We headed to upstate New York to visit my “Titi” Suinda. Her name is actually Fredesuinda and people in New York mostly call her “Freddy” but to me she is Titi Suinda. Titi is used in Puerto Rico for Aunt, it’s a diminutive version (like auntie) of “Tia”- aunt. And it really seems appropriate for Titi Suinda, who’s about 4’11” or so. She’s part of my dad’s side of the family, which my brother used to call “the little Vegas”. And no I did not get the tiny skinny gene.
Anyway, Titi Suinda is 94 years old and lives by herself, although her son is one town away and keeps tabs on her. She, like quite a few other women in this family, is fierce. Something about these tiny Vega women.
While visiting this area, we also continued our tour of presidential libraries by driving over to the Franklin D. Roosevelt Presidential Library. Unfortunately, the permanent exhibit galleries of the FDR library are closed for renovation. This is the first major renovation since the library opened in 1941 and the first complete renovation of a presidential library.
During the time of the renovation, the library is offering a new photography and multimedia exhibition, “The Roosevelts: Public Figures, Private Lives.” It’s the largest photography exhibition on the lives and public careers of Franklin and Eleanor Roosevelt.
The FDR Presidential Library is part of the Franklin D. Roosevelt National Historic Site, which contains FDR’s lifelong home, the Presidential Library and Museum, an educational center, and Eleanor Roosevelt’s cottage. This makes it the only site that contains both the Presidential library and the president’s personal residence.
The photography exhibit, as well as the tour of FDR’s lifelong home provide a very personal look at the lives of our only four term President, a hero to many, Eleanor Roosevelt and their fascinating partnership. FDR took office during the Great Depression and undertook numerous efforts to revive the economy and support what he called his four freedoms. Freedom of speech, freedom of worship, freedom from want, and freedom from fear. Many of the results of these programs we continue to enjoy today.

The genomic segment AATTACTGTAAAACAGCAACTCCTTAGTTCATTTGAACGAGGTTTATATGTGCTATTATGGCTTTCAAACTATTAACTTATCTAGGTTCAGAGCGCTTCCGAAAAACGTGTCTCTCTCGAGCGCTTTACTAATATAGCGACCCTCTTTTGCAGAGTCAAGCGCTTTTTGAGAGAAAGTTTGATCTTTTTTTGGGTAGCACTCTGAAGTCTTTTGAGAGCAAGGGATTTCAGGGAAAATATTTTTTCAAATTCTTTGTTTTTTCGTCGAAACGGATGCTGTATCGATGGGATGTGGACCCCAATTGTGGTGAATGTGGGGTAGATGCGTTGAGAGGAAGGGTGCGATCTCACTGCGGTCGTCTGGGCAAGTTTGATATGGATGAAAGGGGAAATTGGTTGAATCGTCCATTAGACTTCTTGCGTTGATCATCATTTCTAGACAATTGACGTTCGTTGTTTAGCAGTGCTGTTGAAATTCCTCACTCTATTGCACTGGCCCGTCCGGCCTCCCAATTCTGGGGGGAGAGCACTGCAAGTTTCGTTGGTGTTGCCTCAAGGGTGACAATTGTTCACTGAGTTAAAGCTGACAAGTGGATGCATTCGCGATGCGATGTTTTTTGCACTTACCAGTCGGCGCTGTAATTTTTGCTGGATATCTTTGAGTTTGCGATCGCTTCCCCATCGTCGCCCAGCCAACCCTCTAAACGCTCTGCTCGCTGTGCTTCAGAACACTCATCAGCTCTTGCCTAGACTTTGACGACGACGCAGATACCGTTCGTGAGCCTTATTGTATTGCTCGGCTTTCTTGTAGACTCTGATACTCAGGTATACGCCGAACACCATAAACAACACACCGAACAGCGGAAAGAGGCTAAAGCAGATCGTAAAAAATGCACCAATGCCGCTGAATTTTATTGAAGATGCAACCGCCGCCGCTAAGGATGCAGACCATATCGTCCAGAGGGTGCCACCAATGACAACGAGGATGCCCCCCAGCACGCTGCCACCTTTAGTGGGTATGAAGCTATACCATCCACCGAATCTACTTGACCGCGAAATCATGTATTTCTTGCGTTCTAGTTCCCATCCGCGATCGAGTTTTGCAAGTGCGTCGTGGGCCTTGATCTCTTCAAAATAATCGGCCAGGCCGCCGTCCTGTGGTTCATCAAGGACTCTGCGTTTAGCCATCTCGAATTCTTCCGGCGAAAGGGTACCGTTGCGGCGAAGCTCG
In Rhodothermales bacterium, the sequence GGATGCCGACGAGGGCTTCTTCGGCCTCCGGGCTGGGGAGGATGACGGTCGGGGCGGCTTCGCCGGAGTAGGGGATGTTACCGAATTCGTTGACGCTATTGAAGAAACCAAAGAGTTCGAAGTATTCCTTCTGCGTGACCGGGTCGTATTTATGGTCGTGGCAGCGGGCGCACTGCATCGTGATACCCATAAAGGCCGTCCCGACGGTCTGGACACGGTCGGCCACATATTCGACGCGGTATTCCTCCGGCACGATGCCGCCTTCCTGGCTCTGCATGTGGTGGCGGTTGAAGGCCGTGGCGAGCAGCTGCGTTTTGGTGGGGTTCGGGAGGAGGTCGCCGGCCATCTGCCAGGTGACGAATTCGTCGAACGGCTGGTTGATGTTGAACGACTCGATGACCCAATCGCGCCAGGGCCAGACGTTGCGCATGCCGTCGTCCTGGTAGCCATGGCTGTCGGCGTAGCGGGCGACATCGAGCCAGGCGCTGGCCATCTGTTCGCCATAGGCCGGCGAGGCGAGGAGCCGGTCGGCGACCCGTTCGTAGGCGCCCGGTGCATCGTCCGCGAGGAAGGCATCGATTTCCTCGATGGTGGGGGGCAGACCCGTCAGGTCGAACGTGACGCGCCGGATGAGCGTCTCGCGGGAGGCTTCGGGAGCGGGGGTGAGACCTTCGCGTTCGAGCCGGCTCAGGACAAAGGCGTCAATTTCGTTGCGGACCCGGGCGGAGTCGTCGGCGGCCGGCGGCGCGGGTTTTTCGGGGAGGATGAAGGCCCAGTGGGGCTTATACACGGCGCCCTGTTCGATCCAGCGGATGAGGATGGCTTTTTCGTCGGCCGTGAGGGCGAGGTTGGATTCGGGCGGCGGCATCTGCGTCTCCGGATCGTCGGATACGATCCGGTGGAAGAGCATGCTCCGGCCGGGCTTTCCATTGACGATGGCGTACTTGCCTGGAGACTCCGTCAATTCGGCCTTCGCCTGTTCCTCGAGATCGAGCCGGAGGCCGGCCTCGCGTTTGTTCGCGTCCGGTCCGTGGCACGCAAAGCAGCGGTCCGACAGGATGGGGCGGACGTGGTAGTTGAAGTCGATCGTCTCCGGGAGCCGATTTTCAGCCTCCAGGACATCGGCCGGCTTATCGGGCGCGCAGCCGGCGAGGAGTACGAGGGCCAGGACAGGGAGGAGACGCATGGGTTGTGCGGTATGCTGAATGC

Eleanor Roosevelt’s story is an inspiring one. Her mother, who was considered a great beauty was disappointed in Eleanor’s looks. Eleanor was aware of this and was self-conscious as a child although her father doted on her. In an interview in her later life, Eleanor named several people who shaped her life, saying her father “provided her love and assurance” and her mother “gave her the unattainable goal of perfection”. A third was her headmistress and teacher at a boarding school where she gained a sense of confidence. Eleanor Roosevelt went on to become a passionate advocate for the rights of women, racial and ethnic minorities and the poor. A hero to many.
On to my visit with my Titi Suinda. She was thoroughly entertaining, recounting stories of many of my aunts and uncles (my grandmother had 17 children, though several didn’t survive childhood), their children and their grandchildren. We looked at old photographs and she told us some more stories, including which universities young members of the family graduated from, and what degrees they have. With such an extensive family spread out across the U.S. I have no idea how she remembers all of this.
I asked her how she met her husband, who passed away years ago. With a gleam in her eye and a beautiful smile, she declared “I love to tell this story, I still love my husband so much.” Even though Uncle Paul is no longer with us, I can see that thinking about him still brings her joy. I love that, SO romantic.
Another thing I love about my Titi is that while telling me stories about so many members of our family, she only had kind words about each and every one of them. She is my hero.